divest

[dih-vest, dahy-]
verb (used with object)
1.
to strip of clothing, ornament, etc.: The wind divested the trees of their leaves.
2.
to strip or deprive (someone or something), especially of property or rights; dispossess.
3.
to rid of or free from: He divested himself of all responsibility for the decision.
4.
Law. to take away or alienate (property, rights, etc.).
5.
Commerce.
a.
to sell off: to divest holdings.
b.
to rid of through sale: The corporation divested itself of its subsidiaries.

Origin:
1595–1605; < Medieval Latin dīvestīre, equivalent to dī- di-2 + vestīre to dress, vest

undivested, adjective


1. unclothe, denude. 2. See strip1.
Dictionary.com Unabridged
Based on the Random House Dictionary, © Random House, Inc. 2014.
Cite This Source Link To divest
Collins
World English Dictionary
divest (daɪˈvɛst)
 
vb (usually foll by of)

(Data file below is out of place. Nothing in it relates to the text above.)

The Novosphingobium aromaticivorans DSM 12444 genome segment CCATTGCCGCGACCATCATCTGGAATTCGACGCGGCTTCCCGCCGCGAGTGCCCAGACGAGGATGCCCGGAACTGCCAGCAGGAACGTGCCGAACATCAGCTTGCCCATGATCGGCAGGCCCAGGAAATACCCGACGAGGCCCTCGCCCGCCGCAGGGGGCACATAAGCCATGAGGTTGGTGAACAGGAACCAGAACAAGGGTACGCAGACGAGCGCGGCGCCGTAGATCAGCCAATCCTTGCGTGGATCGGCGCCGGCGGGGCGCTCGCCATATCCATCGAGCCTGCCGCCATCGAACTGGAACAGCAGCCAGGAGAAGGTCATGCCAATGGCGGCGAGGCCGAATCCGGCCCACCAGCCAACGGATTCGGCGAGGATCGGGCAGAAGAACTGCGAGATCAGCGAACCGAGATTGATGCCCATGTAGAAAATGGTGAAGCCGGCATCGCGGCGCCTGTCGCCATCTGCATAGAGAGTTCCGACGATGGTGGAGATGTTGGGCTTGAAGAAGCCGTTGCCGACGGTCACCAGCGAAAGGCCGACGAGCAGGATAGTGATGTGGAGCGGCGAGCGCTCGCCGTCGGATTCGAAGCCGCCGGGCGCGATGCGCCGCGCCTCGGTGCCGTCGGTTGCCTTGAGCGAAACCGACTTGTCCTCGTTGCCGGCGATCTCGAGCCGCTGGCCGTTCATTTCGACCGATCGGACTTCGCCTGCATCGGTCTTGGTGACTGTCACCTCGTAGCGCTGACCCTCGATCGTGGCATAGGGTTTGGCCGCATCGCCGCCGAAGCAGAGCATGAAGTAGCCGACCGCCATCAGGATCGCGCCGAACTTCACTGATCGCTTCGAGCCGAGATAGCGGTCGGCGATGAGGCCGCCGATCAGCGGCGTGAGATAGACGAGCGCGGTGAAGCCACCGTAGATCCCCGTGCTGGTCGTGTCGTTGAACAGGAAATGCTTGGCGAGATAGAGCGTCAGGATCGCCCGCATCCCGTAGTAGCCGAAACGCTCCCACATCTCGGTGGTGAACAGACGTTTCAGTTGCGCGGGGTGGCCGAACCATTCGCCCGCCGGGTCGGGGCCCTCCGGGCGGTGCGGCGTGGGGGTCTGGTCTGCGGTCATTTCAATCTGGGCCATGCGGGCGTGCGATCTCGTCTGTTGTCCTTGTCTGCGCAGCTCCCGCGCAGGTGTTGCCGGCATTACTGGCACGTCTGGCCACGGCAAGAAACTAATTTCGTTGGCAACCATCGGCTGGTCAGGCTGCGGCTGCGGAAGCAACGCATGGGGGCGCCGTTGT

1.  to strip (of clothes): to divest oneself of one's coat
2.  to deprive or dispossess
3.  property law to take away an estate or interest in property vested (in a person)
 
[C17: changed from earlier devest]
 
di'vestible
 
adj
 
divestiture
 
n
 
divesture
 
n
 
di'vestment
 
n

Collins English Dictionary - Complete & Unabridged 10th Edition
2009 © William Collins Sons & Co. Ltd. 1979, 1986 © HarperCollins
Publishers 1998, 2000, 2003, 2005, 2006, 2007, 2009
Cite This Source
Etymonline
Word Origin & History

divest
1560s, from M.Fr. devester "strip of possessions," from O.Fr. desvestir, from des- "away" + vestir "to clothe." The figurative sense of "strip of possessions" is earliest in English; reflexive sense of "to strip oneself of" is from c.1600. Economic sense (implied in divestment) is from 1955. Related:
Divested; divesting.
Online Etymology Dictionary, © 2010 Douglas Harper
Cite This Source
Example sentences
Professors who want to start an intimate relationship with a student should divest themselves of all professional.
It still oversees the firm as it closes down those positions and seeks to divest more mundane operating units.
But it could take the government as long as three years to fully divest.
If tenured faculty were serious about being real unionists, they would divest themselves of all managerial powers.
Copyright © 2014 Dictionary.com, LLC. All rights reserved.
  • Please Login or Sign Up to use the Recent Searches feature